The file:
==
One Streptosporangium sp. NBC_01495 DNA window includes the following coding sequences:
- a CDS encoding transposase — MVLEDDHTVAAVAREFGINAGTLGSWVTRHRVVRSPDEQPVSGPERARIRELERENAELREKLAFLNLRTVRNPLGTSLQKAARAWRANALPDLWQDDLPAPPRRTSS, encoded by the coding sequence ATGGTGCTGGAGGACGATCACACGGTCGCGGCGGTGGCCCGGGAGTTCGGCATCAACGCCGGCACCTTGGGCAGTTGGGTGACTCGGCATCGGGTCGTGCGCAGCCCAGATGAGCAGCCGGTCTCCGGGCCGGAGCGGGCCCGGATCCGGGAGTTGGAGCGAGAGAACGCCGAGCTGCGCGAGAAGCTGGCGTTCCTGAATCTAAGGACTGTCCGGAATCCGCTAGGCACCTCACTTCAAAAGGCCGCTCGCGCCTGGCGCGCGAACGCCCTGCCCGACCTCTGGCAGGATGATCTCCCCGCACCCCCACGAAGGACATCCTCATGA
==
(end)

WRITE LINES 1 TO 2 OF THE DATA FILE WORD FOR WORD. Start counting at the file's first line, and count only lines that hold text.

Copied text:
One Streptosporangium sp. NBC_01495 DNA window includes the following coding sequences:
- a CDS encoding transposase — MVLEDDHTVAAVAREFGINAGTLGSWVTRHRVVRSPDEQPVSGPERARIRELERENAELREKLAFLNLRTVRNPLGTSLQKAARAWRANALPDLWQDDLPAPPRRTSS, encoded by the coding sequence ATGGTGCTGGAGGACGATCACACGGTCGCGGCGGTGGCCCGGGAGTTCGGCATCAACGCCGGCACCTTGGGCAGTTGGGTGACTCGGCATCGGGTCGTGCGCAGCCCAGATGAGCAGCCGGTCTCCGGGCCGGAGCGGGCCCGGATCCGGGAGTTGGAGCGAGAGAACGCCGAGCTGCGCGAGAAGCTGGCGTTCCTGAATCTAAGGACTGTCCGGAATCCGCTAGGCACCTCACTTCAAAAGGCCGCTCGCGCCTGGCGCGCGAACGCCCTGCCCGACCTCTGGCAGGATGATCTCCCCGCACCCCCACGAAGGACATCCTCATGA